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Data generated and needed by the smart grid system that will allow for the real evolution of electric services at the advantage of customers. This was at the core of the discussions today in a high-level technical workshop organised in Brussels by the European Distribution System Operators' Association for Smart Grids (EDSO) and the European Network for Cyber Security (ENCS), the Hague-based technology centre for the deployment of secure European critical energy grids and infrastructure.

Around 100 participants explored the growing challenges of smart grids cybersecurity and the increased responsibilities placed on electricity distribution system operators (DSOs). In response to these, EDSO and ENCS have agreed to jointly take active leadership in the sector, committing together to:

  • Take responsibility for grid security requirements and testing, assuring that certification delivers an improved level of grid security
  • Provide dedicated security training and exercises and to develop and expand this training portfolio in line with threat landscape developments
  • Establish a research agenda covering the needs and priorities of European DSOs, and collaborate on Horizon 2020 security call applications.

The workshop showed how the growing responsibilities of DSOs go hand-in-hand with the increased focus on consumers in the energy transition. Trends such as the increase of distributed generation and renewables, enhanced ICT capabilities for operation and management, changing dynamics inherent in the shift to decarbonised transport and the evolution of prosumers all make this transition difficult to navigate. While smart grids promise to help DSOs to meet these challenges, they also increase exposure to cybersecurity risks. 

In line with their existing memorandum of understanding, EDSO and ENCS have decided to bring together cybersecurity experts to share the latest industry knowledge and present lessons from past attacks. The workshop focused on a solutions-based approach and tackling real-life threats recently experienced by members.

Joachim Schneider, chief technology and operations officer, grid and infrastructure, innogy SE presented EDSO’s proposals to facilitate the new roles of DSOs regarding the use of novel technologies for grid purposes – with safe approaches to cybersecurity. Schneider, who is also vice chairman of EDSO and chairman of its technology committee, highlighted the need to incorporate security by design. "Security has to be seen as important part of every smart grid project", he added.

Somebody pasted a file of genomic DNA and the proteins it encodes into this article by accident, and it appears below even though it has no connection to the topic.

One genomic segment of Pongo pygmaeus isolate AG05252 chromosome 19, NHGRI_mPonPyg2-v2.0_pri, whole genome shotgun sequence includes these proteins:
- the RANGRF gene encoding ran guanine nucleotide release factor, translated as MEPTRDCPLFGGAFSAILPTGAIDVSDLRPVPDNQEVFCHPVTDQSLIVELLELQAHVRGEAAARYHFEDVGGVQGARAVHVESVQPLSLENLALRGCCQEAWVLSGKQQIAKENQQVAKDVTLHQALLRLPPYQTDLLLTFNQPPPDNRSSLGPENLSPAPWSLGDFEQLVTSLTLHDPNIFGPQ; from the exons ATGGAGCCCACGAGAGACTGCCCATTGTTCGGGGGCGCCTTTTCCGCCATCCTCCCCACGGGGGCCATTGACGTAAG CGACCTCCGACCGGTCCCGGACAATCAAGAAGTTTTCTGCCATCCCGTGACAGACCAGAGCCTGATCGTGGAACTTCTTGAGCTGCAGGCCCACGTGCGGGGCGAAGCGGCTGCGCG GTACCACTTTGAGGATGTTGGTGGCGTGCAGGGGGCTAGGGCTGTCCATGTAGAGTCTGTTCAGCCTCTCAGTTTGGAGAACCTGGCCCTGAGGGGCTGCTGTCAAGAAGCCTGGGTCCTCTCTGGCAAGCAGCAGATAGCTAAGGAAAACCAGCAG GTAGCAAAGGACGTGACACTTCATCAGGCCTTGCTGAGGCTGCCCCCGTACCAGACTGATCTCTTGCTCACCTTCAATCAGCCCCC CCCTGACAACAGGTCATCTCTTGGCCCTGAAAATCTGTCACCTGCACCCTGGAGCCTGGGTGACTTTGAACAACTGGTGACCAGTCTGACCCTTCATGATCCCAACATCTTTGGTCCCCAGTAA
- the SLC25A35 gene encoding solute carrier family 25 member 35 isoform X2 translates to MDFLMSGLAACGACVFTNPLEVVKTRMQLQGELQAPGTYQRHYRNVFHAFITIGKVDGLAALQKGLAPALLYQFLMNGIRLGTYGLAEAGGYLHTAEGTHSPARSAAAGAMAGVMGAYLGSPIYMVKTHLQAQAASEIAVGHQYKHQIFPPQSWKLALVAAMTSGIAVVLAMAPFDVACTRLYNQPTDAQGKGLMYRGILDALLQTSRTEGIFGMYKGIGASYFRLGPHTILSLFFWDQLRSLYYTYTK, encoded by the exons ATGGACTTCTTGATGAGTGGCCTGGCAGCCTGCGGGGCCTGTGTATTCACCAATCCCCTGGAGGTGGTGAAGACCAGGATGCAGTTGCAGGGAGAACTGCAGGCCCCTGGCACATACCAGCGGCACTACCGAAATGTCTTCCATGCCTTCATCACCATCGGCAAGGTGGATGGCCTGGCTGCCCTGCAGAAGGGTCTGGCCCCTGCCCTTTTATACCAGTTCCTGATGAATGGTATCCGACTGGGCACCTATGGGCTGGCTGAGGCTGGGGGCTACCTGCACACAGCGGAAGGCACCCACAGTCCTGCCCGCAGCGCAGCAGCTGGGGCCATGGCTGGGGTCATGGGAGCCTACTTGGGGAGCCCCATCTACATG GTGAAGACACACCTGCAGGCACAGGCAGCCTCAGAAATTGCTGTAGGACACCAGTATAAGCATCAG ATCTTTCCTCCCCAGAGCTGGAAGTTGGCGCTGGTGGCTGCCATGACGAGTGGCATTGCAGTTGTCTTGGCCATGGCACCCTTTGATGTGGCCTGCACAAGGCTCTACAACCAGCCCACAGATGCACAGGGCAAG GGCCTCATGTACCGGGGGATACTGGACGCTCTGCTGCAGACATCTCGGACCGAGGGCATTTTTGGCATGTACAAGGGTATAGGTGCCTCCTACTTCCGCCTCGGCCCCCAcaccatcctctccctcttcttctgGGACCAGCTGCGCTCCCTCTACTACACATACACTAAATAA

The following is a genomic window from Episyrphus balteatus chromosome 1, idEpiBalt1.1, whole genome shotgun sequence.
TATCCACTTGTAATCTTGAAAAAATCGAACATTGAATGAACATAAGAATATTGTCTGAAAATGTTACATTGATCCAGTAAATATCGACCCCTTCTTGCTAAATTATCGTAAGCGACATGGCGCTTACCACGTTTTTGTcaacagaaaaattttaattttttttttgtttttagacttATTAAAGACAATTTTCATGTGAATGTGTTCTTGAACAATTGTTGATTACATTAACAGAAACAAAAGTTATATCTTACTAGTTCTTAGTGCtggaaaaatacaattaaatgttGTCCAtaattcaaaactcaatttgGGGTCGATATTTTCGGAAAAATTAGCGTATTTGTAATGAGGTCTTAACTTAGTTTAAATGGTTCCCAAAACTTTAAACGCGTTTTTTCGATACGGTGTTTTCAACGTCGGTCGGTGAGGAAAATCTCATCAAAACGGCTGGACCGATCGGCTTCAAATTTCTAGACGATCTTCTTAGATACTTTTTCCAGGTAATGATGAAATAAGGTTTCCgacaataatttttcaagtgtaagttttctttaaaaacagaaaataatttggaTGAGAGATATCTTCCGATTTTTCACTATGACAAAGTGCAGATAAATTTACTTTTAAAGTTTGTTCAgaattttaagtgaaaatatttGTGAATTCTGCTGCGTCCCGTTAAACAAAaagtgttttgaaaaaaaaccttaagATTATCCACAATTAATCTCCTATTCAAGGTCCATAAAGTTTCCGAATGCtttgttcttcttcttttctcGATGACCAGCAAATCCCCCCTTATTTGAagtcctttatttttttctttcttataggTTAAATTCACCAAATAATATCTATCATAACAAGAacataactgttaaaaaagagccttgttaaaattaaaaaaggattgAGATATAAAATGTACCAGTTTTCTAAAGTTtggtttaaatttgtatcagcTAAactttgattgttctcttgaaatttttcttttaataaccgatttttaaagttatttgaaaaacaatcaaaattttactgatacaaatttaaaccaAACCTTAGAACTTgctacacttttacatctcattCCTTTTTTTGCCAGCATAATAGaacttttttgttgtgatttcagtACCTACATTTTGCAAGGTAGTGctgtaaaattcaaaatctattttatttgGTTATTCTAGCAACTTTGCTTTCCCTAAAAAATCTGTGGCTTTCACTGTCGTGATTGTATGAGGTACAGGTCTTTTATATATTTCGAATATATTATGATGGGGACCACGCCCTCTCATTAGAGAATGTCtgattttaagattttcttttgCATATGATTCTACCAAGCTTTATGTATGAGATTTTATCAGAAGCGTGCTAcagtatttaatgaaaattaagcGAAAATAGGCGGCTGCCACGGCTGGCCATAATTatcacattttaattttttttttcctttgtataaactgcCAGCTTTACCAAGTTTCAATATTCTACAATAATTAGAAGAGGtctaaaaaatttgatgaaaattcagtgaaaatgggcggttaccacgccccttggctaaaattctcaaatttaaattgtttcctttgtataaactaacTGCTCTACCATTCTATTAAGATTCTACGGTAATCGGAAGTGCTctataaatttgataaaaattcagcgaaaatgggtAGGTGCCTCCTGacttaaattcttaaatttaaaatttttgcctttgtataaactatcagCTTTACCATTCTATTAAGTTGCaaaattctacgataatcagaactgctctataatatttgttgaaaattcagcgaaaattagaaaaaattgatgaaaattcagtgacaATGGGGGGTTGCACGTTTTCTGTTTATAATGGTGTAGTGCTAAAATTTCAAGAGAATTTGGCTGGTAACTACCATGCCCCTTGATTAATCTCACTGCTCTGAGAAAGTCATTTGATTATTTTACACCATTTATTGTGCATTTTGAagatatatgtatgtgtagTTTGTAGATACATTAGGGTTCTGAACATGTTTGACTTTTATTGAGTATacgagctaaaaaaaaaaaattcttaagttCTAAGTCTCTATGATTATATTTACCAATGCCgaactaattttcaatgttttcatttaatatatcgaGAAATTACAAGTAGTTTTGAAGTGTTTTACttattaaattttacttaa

MEP Peter Kouroumbashev elaborated in his keynote speech on current legislative developments, for example, the Cybersecurity Act and Public Sector Information (PSI) Directive. He called for stronger European cooperation in this regard. Specific consideration should be given to critical infrastructure, specifically operators of essential services that are subject to a variety of threats. This also means that the data they are processing must be well protected. He, therefore, insisted that operators of essential services should be excluded from the scope of the PSI Directive.

Other speakers included Stefan Moser – head of unit for energy security, DG ENER, European Commission; Laurent Schmitt – secretary-general of ENTSO-E; Jan Peters – vice president public affairs, Enexis; and Héjaïr Bouraoui – compliance manager cybersecurity, Enedis. There was agreement on the need to develop tools for customers to engage through DSOs with new products in a safe and reliable way. 

Anjos Nijk, managing director, ENCS commented: “Smart grids create a host of opportunities for network operators, but unless we’re careful, the same will be true for hackers. Protecting our infrastructure and the people who use it will depend on openness and collaboration. Today has been a great example of that and we look forward to continuing to provide leadership to the sector in partnership with EDSO.”

Roberto Zangrandi, secretary general of EDSO, underlined how cybersecurity and digital safety for stakeholders and citizens – not just for the industry – and digital ethics become a major responsibility for companies.

“The challenge for all of us”, he said, “will be defining a socially responsible digitalisation in our sectors. Cybersecurity and hence the derived 'digital safety' become a new civil right for the citizens.”